ONEYou think you know about pain?
Talk to my second wife. She does. Or she thinks she does.
She says that once when she was nineteen or twenty she got between a couple of cats fighting – her own cat and a neighbor’s – and one of them went at her, climbed her like a tree, tore gashes out of her thighs and breasts and belly that you still can see today, scared her so badly she fell back down her again, all tooth and claw and spitting fury. Thirty-si stitches I think she said she got. And a fever that lasted days.
My second wife says that’s pain.
She doesn’t know shit, that woman.
Evelyn, my first wife, has maybe gotten closer.
There’s an image that haunts her.
She is driving down a rain-slick highwayon a hot summer morning in a rented
The the rolling stops and she’s staring up at the gas pedal overhead. She looks for her lover but he isn’t there anymore; he’s disappeared, it’s magic. She finds the door on the driver’s side and opens it, crawls out onto wet grass, stands and peers through the rain. And this is the image that haunts her – a man like a sack of blood, flayed, skinned alive, lying in front of the car in a spray of glass spackled red.
This sack is her lover.
And this is why she’s closer. Even though she blocks what she knows – even though she sleeps nights.
She knows that pain is not just a matter of hurting, of her own startled body complaining at some invasion of the flesh.
Pain can work from the outside in.
I mean that sometimes what you see is pain. Pain in its cruelest, purest form. Without drugs or sleep or even shock or coma to dull it for you
You see it and you take it in. And then it’s you.
You’re a host to a long white worm that gnaws and eats, growing, filling your intestines until finally you cough one morning and up comes the blind pale head of the thing sliding from your mouth like a second tongue.
No, my wives don’t know about that. Not exactly. Though Evelyn is close.
But I do.
You’ll have to trust me on that for starters.
I have for a very long time.
I try to remember that we were all kids when these things happened, just kids, barely out of our Davy Crockett coonskin caps for God’s sake, not fully formed. It’s much too hard to believe that what I am today is what I was then except hidden now and disguised. Kids get second chances. I like to think I’m using mine.
Though after two divorces, bad ones, the worm is apt to gnaw a little.
Still I like to remember that it was the Fifties, a period of strange repressions, secrets, hysteria. I think about Joe McCarthy, though I barely remember thinking of him at all back then except to wonder what it was that would make my father race home from work every day to catch the committee hearings on TV. I think about the Cold War. About air-raid drills in the school basement and films we saw of atomic testing – department-store mannequins imploding, blown across mockup living rooms, disintegrating, burning. About copies of Playboy and Man’s Action hidden in wax paper back by the brook, so moldy after a while that you hated to touch them. I think about Elvis being denounced by the Reverend Deitz at Grace Lutheran Church when I was ten and the rock ‘n’ roll riots at Alan Freed’s shows at the Paramount.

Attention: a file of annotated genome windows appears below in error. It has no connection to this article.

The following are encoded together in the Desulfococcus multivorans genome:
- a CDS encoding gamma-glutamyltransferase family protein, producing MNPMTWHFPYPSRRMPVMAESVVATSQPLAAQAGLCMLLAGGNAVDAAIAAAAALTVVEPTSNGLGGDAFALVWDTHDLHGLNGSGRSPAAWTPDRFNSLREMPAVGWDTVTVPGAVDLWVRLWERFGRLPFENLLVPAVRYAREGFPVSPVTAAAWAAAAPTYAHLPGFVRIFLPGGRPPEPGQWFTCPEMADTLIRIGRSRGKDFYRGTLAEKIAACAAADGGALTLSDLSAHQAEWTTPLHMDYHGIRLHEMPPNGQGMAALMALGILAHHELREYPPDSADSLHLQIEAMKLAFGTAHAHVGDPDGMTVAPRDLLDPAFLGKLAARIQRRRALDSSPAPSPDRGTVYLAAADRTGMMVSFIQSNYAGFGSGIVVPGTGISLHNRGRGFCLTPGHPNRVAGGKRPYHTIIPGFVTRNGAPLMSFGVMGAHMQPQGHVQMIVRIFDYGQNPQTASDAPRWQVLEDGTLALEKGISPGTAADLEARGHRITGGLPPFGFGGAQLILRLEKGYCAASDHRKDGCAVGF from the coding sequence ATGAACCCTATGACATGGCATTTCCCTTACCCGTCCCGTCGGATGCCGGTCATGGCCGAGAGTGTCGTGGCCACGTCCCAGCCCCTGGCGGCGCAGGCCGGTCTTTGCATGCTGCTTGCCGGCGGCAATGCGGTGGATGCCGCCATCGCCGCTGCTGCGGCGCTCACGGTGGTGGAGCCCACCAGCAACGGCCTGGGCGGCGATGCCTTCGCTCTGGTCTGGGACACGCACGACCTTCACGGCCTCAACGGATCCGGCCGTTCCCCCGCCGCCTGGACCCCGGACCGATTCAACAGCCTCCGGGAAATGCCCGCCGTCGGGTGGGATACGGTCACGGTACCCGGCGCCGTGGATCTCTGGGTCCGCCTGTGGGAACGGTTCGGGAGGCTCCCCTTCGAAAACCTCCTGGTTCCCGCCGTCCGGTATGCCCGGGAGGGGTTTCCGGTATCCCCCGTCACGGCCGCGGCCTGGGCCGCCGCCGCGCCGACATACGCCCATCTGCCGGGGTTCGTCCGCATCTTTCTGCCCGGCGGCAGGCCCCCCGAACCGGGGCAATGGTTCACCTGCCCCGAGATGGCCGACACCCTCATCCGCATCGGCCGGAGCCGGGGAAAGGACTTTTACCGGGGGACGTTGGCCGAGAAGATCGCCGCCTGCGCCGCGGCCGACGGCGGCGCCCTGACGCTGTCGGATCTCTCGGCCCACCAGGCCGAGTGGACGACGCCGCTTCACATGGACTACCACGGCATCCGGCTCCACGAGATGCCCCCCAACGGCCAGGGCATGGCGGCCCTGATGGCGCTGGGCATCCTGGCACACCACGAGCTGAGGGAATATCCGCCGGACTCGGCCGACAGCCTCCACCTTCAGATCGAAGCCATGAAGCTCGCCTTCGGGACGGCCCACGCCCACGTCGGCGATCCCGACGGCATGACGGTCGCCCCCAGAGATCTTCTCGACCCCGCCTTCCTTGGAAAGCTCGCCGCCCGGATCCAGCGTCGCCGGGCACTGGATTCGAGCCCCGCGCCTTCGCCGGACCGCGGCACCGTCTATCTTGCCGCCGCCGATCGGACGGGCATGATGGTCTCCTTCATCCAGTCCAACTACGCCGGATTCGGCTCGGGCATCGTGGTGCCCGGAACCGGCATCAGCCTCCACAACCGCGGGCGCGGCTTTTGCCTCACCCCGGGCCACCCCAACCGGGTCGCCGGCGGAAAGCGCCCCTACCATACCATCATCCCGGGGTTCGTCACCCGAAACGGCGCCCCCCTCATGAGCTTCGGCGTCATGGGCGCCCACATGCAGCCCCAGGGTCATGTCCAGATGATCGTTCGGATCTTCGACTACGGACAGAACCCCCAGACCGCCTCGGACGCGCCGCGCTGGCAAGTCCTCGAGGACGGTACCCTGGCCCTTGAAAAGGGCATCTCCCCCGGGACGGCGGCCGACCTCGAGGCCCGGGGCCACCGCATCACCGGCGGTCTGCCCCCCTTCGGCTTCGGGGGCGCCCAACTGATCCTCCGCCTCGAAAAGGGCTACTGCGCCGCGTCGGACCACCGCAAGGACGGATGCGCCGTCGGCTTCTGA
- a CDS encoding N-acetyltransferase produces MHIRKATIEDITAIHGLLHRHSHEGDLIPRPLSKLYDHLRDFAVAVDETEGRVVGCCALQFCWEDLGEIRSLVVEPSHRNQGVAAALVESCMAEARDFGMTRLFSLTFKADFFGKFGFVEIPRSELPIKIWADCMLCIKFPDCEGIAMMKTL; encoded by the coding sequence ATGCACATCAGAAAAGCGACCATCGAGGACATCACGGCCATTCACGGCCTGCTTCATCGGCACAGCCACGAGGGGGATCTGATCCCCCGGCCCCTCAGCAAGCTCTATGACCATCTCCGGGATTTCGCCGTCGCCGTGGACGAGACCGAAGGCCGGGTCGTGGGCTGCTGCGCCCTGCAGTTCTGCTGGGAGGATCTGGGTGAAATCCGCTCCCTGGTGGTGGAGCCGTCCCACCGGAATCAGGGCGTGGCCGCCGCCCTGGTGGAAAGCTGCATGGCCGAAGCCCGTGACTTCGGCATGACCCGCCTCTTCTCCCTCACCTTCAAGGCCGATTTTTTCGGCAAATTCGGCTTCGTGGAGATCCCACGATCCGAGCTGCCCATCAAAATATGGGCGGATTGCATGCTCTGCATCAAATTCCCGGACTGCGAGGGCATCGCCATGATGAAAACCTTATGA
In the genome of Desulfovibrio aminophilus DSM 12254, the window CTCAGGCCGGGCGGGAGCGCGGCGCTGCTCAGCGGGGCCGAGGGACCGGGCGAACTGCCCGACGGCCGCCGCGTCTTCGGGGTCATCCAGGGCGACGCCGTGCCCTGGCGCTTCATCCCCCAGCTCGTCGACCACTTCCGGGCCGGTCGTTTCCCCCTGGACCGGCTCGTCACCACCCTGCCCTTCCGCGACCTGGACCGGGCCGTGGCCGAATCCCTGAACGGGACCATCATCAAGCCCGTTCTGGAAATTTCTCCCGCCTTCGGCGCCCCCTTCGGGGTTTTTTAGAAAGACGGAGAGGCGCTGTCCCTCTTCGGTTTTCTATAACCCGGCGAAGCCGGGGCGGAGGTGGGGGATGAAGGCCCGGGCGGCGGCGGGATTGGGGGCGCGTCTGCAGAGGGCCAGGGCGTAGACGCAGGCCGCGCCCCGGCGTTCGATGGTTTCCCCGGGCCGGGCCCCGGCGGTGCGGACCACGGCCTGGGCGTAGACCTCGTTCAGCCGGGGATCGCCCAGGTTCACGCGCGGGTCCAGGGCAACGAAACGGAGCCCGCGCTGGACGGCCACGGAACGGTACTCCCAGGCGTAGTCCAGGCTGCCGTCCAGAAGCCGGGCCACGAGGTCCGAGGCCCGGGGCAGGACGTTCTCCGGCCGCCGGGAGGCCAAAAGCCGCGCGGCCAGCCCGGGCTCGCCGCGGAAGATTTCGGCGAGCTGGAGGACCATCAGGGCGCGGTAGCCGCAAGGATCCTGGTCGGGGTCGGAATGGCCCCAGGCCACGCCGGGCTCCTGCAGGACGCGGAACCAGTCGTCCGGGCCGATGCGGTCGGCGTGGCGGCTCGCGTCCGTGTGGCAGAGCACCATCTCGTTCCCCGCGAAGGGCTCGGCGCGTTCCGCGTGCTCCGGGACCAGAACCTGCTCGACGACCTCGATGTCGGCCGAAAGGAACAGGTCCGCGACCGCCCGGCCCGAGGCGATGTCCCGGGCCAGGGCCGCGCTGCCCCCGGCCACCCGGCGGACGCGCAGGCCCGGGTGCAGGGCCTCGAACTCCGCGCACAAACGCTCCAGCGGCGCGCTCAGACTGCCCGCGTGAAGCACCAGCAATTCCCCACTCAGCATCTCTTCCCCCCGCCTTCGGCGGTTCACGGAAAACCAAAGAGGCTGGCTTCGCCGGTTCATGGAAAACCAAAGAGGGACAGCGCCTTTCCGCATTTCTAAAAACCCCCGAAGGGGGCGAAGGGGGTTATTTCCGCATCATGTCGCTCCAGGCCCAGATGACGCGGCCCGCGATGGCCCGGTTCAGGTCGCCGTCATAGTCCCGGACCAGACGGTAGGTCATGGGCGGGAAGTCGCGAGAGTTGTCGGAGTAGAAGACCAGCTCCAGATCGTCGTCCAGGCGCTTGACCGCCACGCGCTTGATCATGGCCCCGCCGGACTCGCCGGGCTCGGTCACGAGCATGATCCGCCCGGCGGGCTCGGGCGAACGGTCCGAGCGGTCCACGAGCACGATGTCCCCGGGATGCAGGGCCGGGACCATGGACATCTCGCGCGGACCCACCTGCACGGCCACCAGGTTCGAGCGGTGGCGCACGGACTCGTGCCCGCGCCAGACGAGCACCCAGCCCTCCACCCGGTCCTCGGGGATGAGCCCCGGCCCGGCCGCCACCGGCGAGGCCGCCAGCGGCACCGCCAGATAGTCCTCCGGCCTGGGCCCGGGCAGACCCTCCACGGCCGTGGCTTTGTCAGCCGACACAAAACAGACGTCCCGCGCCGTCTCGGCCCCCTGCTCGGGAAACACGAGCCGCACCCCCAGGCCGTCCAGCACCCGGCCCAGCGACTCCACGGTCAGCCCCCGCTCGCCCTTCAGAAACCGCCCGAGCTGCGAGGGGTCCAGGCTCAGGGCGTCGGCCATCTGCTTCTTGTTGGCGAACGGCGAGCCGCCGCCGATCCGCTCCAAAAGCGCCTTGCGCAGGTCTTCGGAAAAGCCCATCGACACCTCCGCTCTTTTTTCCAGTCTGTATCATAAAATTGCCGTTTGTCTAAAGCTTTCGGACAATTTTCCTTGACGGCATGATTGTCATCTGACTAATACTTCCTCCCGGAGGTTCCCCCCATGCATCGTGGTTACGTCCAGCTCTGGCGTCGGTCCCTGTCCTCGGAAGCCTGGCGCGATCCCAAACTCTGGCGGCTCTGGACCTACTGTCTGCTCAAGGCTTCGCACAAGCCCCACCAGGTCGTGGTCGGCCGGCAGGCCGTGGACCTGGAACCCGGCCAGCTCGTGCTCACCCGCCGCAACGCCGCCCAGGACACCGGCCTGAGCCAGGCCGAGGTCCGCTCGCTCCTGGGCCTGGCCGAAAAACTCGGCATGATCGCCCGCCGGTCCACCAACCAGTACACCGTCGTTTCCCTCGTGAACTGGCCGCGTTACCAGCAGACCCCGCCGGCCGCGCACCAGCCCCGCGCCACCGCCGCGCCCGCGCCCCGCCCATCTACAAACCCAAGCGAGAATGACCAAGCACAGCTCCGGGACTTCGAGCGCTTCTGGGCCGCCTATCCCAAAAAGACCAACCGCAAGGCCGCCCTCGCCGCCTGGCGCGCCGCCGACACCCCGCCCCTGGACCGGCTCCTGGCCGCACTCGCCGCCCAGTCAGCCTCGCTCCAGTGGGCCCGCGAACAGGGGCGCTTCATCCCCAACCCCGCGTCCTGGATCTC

I say to myself something weird was happening, some great American boil about to burst. That it was happening all over, not just at Ruth’s house but everywhere.
And sometimes that makes it easier.
What we did.
I’m forty-one now. Born in 1946, seventeen months to the day after we dropped the Bomb on Hiroshima.
Matisse had just turned eighty.
I make a hundred fifty grand a year, working on the floor on Wall Street. Two marriages, no kids. A home in Rye and a company apartment in the city. Most places I go I use limousines, though in Rye I drive a blue Mercedes.
It may be that I’m about to marry again. The woman I love knows nothing of what I’m writing here – nor did my other wives – and I don’t really know if I ever mean to tell her. Why should I? I’m successful, even-tempered, generous, a careful and considerate lover.
And nothing in my life has been right since the summer of 1958, when Ruth and Donny and Willie and all the rest of us met Meg Loughlin and her sister Susan.